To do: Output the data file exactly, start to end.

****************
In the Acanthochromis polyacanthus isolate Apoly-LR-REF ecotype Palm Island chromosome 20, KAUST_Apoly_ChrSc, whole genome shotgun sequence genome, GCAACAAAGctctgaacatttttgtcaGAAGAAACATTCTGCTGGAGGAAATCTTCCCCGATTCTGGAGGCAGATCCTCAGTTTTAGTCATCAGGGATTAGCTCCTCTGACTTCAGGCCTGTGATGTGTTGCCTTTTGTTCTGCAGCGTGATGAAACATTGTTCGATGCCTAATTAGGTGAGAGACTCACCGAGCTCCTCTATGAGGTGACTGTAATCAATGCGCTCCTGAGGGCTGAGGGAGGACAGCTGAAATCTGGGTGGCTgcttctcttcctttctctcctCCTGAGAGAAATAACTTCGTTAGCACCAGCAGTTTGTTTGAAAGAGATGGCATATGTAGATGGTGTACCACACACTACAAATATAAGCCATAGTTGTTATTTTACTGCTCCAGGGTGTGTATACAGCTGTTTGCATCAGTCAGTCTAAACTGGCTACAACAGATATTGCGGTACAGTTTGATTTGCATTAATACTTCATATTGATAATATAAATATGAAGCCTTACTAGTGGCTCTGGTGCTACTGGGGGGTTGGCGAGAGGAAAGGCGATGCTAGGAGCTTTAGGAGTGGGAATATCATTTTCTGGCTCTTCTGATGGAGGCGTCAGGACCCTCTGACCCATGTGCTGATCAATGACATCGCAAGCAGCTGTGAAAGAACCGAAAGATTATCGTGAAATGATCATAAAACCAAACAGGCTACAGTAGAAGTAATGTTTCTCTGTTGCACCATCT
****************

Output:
In the Acanthochromis polyacanthus isolate Apoly-LR-REF ecotype Palm Island chromosome 20, KAUST_Apoly_ChrSc, whole genome shotgun sequence genome, GCAACAAAGctctgaacatttttgtcaGAAGAAACATTCTGCTGGAGGAAATCTTCCCCGATTCTGGAGGCAGATCCTCAGTTTTAGTCATCAGGGATTAGCTCCTCTGACTTCAGGCCTGTGATGTGTTGCCTTTTGTTCTGCAGCGTGATGAAACATTGTTCGATGCCTAATTAGGTGAGAGACTCACCGAGCTCCTCTATGAGGTGACTGTAATCAATGCGCTCCTGAGGGCTGAGGGAGGACAGCTGAAATCTGGGTGGCTgcttctcttcctttctctcctCCTGAGAGAAATAACTTCGTTAGCACCAGCAGTTTGTTTGAAAGAGATGGCATATGTAGATGGTGTACCACACACTACAAATATAAGCCATAGTTGTTATTTTACTGCTCCAGGGTGTGTATACAGCTGTTTGCATCAGTCAGTCTAAACTGGCTACAACAGATATTGCGGTACAGTTTGATTTGCATTAATACTTCATATTGATAATATAAATATGAAGCCTTACTAGTGGCTCTGGTGCTACTGGGGGGTTGGCGAGAGGAAAGGCGATGCTAGGAGCTTTAGGAGTGGGAATATCATTTTCTGGCTCTTCTGATGGAGGCGTCAGGACCCTCTGACCCATGTGCTGATCAATGACATCGCAAGCAGCTGTGAAAGAACCGAAAGATTATCGTGAAATGATCATAAAACCAAACAGGCTACAGTAGAAGTAATGTTTCTCTGTTGCACCATCT